We have no means of cs-
, vniiauiig nit- nuuiuers in auenuance, nor in-
,!....:.. 1 r
lnouf,ul- We think ,t would in any
I lowest ngure. .
The most marked ohiects ofattentinn
'f'C Horses and Cattle. For a few vears
i P. of the citiZen. of the counthave
iji'irn n:iv iur n.iri w'n :r nrtotit ..... inik. .
i i .. . . :
: i j '"a I" vn i..ui. biic iiii-
' Provcnie,1t of their breedsuf Horses and Cat-
I we noticed upon the ground very mar y
which could not Lesurpasscd anywhere. We
I ... . .
(iiave no means, ol particularizing, nor Would
it l.enronerto muke ..v invi.li,.,,. ;.fi
t.ons, where all was worthy of remark
The Cattle were placi d upon the north side
ofthe grounds and the horses upon the south.
Udoii the west we noticed unvppul nono ,.r
upon me west, we noticed scverut pens of,
fine sheep, some of them pure blow!, and they
attracted considerable attention. It is only
of late years, that much care has been be
stowed upon the rearing ol Sheep, but we
have a fine county for wool growing, and
a great improvement is now takinrplace.
Some of our best and most enterprizing farm-
. crs are engaged in the Dusiuess.
Not so many Hogs were exhibited a. could
have been. There were n few pens, how-
i over, anil a decided improvement can be
i . ..
moac in this respect.
Upon tho east side, we noticed several
! pairs of Shangui fowls and some thorough-
bred game stock. But little attention has
I - p-
i K,;ui '? notice that several ofour citizens have
! introduced them into the county.. Next year,
tins department will be much better attend-
1' lural Hall presented several attractive
features. In adJilion to a fine display of
Flowers, we noticed a large number of spec -
irnens of fancy needle work and embroidery,
together with a few fine paintings. The
crowd here was so large that wc had but lit-
tie opportunity of examining the variety. -
The large hall wasdevoted to articles of
Domestic Industry, Fruits and Manufactur
ed articles. In all these departments, there
was a very fine display, and it is needless to
add that the variety attracted attention.
There may be many other things to note,
which we will do hereafter
... . .
We may uu
here that the entire, succcs. of the experi-
ment has, in ouropiaion, placed the Society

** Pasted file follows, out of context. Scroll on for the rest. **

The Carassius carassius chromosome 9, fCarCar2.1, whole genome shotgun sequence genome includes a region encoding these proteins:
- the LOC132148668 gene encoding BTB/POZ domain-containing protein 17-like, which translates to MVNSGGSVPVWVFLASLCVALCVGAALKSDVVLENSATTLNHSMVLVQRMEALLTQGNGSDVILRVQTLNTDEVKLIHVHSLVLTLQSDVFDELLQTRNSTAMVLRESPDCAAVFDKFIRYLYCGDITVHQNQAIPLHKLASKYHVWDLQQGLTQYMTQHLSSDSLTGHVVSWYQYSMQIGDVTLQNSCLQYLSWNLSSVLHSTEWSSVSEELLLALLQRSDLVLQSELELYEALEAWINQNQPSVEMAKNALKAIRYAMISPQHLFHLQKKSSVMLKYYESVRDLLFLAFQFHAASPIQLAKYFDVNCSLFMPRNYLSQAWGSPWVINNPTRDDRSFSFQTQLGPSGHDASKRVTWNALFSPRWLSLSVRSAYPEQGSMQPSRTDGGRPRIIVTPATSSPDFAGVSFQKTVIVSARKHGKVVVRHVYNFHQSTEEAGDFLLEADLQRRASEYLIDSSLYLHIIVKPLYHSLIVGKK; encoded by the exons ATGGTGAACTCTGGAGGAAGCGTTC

'iinnn n normaneiit linnis. anil so l.mir aa the
management ofits affairs is entruated"to ere-
,. . . , -. , ito Ireland is, the LE(.1SI.ATI E E.icoCR-
lul and competent hands, it will prove a val- 'agement and PROTECTION to our NA
uablo auxiliary to the cause "of Domestic In- j TIVE MANUFACTURES." Daniel U'-
dustry. It is what has long been needed, l-onnea. -
and a general expression of approbation by ",Tne BrilLf ifj" has littcraly crushed
b , ' . , ' , . . and starved the Irish nation to the most ab-
the very large number of our people in atten- j ject anj derajed position ufany people on
dunce enubles us to say that tho First Fair- i earth such was the effect of British
field County Fair has been eminently sue- FREE TRADE upon Ireland." DuUin
crssful. ; LXation. .
The list of rewards will be published so , "When the CELT has crossed tbe At
, , i i . a-. i- . r , 'antic, he begins, for the first time in hia
soon as handed in by the officers. A. list of I lifC( ,Q the manilfilclurM of thia
articles on exhibition could not he prepared country." London Timet.
with any satisfaction, as it would require "We believe tie principle of protection to
more time to give a general description than ; ue wrong." FranUin Pierce."
we cm bestow at this time.? i ' j Meeting of French Citms.-A large
Thanksgiving. Thts Columbus paperi meeting of French rrsiiU-nU of New York
contain uovernor wood s proclamation, ap-
pointing Thursday, the 25th day of Novem- I
her as a day -of Thanksgiving and Prayer!
throu"hout the State. This is the same '
, , , . i
time fixed upon by the Governors of the j
other States. In his Proclamation Gov. j
ernor Wood says: ' ' ; -
. i- Vt i. i
..On said day i, U most recom
rnended to the good people of Ohio, tha
they retrain irom an unnecessary moor, am,itheir upon which U inscribed, "Liberie,
tW h..miiitv, . ..tv nnd oblivion which
tbev owe to their Creator; that they as
semble in their usual places of worship, and
with pure hearts und sincerity of purpose,
give, thanks to Almiuhty God for the
fullness of his eruce and the many manifes
tations of I. is Providence to us, as a favored
Nation, Stato and People; that in his own
wise dispensation, civil and religious liberty
is enjoyed, peace and security reign, and
health, abundance, and prosperity prevail
throughout the land.
Col. Janes Fuhasi-.u. Reports from
Yreka citv and that vicinity leave no shad
eKa cuy ami mai vicinity icuve no snuu-
of doubt or the death of this gallant and !
tinguished cilljen. (formerly of Hagers-
vn) Maryland. -He left the city of Yreka !
on the ad of July, in company with a , Mexi- i
can, a gentleman traveling lor pleasure, and
a companion since which time he haa not
beeu heard of, and it is supposed he fell a
victim to the fury ofthe Pitt River Indians.
Capt. John Freaner, brother of the subject
of this notice, has just returned from that lo
cality. He was unable tq make any discov
eries a. to the fate of his brother. Tho fa-
vorite riding animal of Col. Freaner the
1.. n I 1 I in Trot a !
and identified. ' Col. Freaner was one ofour
moat enterprising and euergetio cilUens
was a distinguished soldier in the war with
Mexico, and was-universally honored and